After months of threats and delays, House Republicans on Friday finally filed their lawsuit against the Obama administration over the 4-year-old Affordable Care Act, charging that the White House had exceeded its authority on key elements of the law.
House Speaker John Boehner’s office announced the suit, filed in the U.S. District Court of the District of Columbia. It appeared to be choreographed to burnish the GOP’s narrative of President Barack Obama as a ruler who thinks he’s above the law.
The announcement came a day after the president, despite strong objections from Republicans, said he’d issue an executive order to stop deportations for 5 million immigrants who are in the U.S. illegally, and moments after the speaker vowed that congressional Republicans would respond to Obama’s action
“If this president can get away with making his own laws, future presidents will have the ability to as well,” Boehner said in announcing the lawsuit. “The House has an obligation to stand up for the Constitution, and that is exactly why we are pursuing this course of action.”
White House officials expressed disappointment about Boehner’s move.
“I think the American people want Washington focused on jobs and the economy,” said White House Deputy Press Secretary Eric Schultz. “The House Republicans choose to sue us, sue the president for doing his job, using taxpayer resources at the same time.”
The 28-page lawsuit starts off with grand sweep, declaring that it raises questions of “exceptional importance.”
“This case address fundamental issues regarding the limits of executive power under our constitutional form of government, and the continued viability of the separation of powers doctrine upon which the whole American fabric has been erected,” the lawsuit says.
Rhetoric aside, the suit raises several substantive points. It argues that the Obama administration is spending money that Congress hasn’t appropriated, and that the administration has “unilaterally” amended the employer mandate provisions written by Congress.
The employer mandate requires businesses with 100 or more employees to provide affordable health insurance for full-time workers or face a penalty of $2,000 per employee beginning next year. New rules allow these employers to cover only 70 percent of eligible workers in 2015 and 95 percent in 2016 and beyond. Employers with 50 to 99 workers have until 2016 to comply with the mandate or face similar penalties.
The health care law originally called for the penalties to begin in 2014, but the White House delayed their enforcement after complaints from business groups.
In addition, the suit challenges $178 billion that the administration will pay to federal marketplace insurers over the next 10 years to offset the carriers’ spending for “cost-sharing reductions” on behalf of low-income plan members.
Since Congress didn’t authorize the money – which reduces out-of-pocket spending for deductibles, co-pays and co-insurance – the suit claims it’s unlawful to transfer funds. Insurers must provide the cost-sharing reductions in order to provide marketplace coverage.
“Time after time, the president has chosen to ignore the will of the American people and rewrite federal law on his own without a vote of Congress,” Boehner said. “That’s not the way our system of government was designed to work.”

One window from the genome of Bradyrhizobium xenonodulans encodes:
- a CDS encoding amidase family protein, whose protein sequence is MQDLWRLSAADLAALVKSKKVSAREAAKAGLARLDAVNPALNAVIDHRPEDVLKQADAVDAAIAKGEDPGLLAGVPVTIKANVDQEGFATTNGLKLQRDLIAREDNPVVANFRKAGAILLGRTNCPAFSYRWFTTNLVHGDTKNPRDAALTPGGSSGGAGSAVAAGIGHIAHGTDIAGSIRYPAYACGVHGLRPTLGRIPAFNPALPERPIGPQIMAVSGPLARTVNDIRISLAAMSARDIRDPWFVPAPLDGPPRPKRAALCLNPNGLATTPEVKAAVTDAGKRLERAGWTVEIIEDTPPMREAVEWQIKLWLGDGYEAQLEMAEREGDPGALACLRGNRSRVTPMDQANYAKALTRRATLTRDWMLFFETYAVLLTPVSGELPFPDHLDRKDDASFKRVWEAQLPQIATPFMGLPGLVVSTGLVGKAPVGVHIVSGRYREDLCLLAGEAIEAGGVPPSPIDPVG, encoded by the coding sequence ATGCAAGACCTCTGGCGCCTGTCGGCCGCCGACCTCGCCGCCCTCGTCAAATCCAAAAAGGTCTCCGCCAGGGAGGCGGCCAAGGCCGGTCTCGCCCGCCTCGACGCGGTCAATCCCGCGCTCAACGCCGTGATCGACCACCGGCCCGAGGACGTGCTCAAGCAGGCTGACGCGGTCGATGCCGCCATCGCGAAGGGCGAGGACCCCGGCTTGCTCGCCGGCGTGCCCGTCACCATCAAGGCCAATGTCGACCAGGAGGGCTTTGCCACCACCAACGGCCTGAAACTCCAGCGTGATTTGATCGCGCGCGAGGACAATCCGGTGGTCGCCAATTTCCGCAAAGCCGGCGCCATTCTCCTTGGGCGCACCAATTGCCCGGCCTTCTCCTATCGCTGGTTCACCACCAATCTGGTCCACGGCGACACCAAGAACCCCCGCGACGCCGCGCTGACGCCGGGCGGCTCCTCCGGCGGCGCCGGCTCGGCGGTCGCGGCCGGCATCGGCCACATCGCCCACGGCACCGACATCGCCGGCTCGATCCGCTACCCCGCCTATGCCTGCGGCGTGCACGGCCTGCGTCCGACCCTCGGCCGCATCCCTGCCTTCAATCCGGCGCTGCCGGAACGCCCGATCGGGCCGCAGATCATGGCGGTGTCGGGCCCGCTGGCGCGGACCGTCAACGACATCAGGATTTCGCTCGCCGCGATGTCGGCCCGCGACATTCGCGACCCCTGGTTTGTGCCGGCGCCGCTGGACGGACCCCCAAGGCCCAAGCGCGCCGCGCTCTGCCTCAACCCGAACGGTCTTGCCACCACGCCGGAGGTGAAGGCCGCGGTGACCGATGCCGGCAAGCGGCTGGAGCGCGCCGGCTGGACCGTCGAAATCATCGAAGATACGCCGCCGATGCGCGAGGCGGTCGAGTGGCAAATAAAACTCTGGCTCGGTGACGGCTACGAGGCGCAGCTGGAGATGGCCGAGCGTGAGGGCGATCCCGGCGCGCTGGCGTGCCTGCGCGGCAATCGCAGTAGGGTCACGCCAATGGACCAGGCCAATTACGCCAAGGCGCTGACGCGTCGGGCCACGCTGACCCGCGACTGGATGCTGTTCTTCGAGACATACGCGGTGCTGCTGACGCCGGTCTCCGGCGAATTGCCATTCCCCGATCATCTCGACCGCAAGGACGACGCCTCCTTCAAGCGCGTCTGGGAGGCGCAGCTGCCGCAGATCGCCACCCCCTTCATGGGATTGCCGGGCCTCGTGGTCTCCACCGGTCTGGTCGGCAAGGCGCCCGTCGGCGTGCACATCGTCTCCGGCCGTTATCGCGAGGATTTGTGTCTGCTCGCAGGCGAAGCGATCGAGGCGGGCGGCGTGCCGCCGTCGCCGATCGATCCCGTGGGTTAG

Boehner, an Ohio Republican, had threatened to sue Obama since the summer. The House of Representatives approved a lawsuit resolution in July, but the march to the courthouse was delayed by Republicans’ inability to find lawyers willing to take the case. When Boehner first announced his intentions, several legal experts balked over what they saw as the unlikely prospect of the lawsuit’s success.
One potential impediment is the question of whether the House members have the legal standing to sue, which typically requires an individual to have suffered harm or the threat of harm.
Earlier this week, Republicans hired Jonathan Turley, a George Washington University law professor, to take the case after two law firms dropped out. Turley, a University of Chicago and Northwestern University Law School graduate, is described on his law school website as “a nationally recognized legal commentator (who) ranked 38th in the top 100 most cited ‘public intellectuals’ in a recent study.’ ”
He’s been a go-to legal pundit on cable news networks in several high-profile stories that involve the law, including the impeachment proceedings against former President Bill Clinton.
House Minority Leader Nancy Pelosi, D-Calif., dismissed Turley as a creature of television.
“After scouring Washington for months, Republicans have finally found a TV lawyer to file their meritless lawsuit,” Pelosi said in a statement. “The fact is, this lawsuit is a bald-face attempt to achieve what Republicans have been unable to achieve through the political process. The legislative branch cannot simply sue because they disagree with the way a law passed by a different Congress has been implemented.”
The lawsuit might be costly. The House resolution authorized hiring outside lawyers, which is something Republican lawmakers previously did when they sought to uphold the Defense of Marriage Act before the Supreme Court.
As of last year, the House had authorized spending up to $3 million for outside legal assistance on the Defense of Marriage Act case. The Supreme Court, in a 5-4 decision, ultimately overturned a key portion of the act.